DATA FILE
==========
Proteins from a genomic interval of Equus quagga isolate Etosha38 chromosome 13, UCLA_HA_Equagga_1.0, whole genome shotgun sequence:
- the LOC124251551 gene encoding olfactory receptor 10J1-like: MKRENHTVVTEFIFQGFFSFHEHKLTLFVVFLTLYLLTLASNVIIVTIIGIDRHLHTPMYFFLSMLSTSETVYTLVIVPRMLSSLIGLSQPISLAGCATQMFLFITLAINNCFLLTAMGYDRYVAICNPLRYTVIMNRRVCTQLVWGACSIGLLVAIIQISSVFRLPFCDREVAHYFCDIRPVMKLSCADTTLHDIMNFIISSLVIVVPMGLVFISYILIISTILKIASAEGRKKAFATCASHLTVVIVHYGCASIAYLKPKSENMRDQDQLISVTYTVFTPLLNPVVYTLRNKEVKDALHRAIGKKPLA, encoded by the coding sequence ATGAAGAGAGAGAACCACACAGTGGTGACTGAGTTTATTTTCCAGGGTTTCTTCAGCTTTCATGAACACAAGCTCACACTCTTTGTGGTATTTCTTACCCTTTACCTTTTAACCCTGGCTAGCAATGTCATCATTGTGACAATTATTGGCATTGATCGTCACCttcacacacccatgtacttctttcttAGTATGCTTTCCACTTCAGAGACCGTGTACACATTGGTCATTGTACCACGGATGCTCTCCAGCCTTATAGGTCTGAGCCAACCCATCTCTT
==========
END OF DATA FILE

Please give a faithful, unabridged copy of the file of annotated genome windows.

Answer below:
Proteins from a genomic interval of Equus quagga isolate Etosha38 chromosome 13, UCLA_HA_Equagga_1.0, whole genome shotgun sequence:
- the LOC124251551 gene encoding olfactory receptor 10J1-like: MKRENHTVVTEFIFQGFFSFHEHKLTLFVVFLTLYLLTLASNVIIVTIIGIDRHLHTPMYFFLSMLSTSETVYTLVIVPRMLSSLIGLSQPISLAGCATQMFLFITLAINNCFLLTAMGYDRYVAICNPLRYTVIMNRRVCTQLVWGACSIGLLVAIIQISSVFRLPFCDREVAHYFCDIRPVMKLSCADTTLHDIMNFIISSLVIVVPMGLVFISYILIISTILKIASAEGRKKAFATCASHLTVVIVHYGCASIAYLKPKSENMRDQDQLISVTYTVFTPLLNPVVYTLRNKEVKDALHRAIGKKPLA, encoded by the coding sequence ATGAAGAGAGAGAACCACACAGTGGTGACTGAGTTTATTTTCCAGGGTTTCTTCAGCTTTCATGAACACAAGCTCACACTCTTTGTGGTATTTCTTACCCTTTACCTTTTAACCCTGGCTAGCAATGTCATCATTGTGACAATTATTGGCATTGATCGTCACCttcacacacccatgtacttctttcttAGTATGCTTTCCACTTCAGAGACCGTGTACACATTGGTCATTGTACCACGGATGCTCTCCAGCCTTATAGGTCTGAGCCAACCCATCTCTT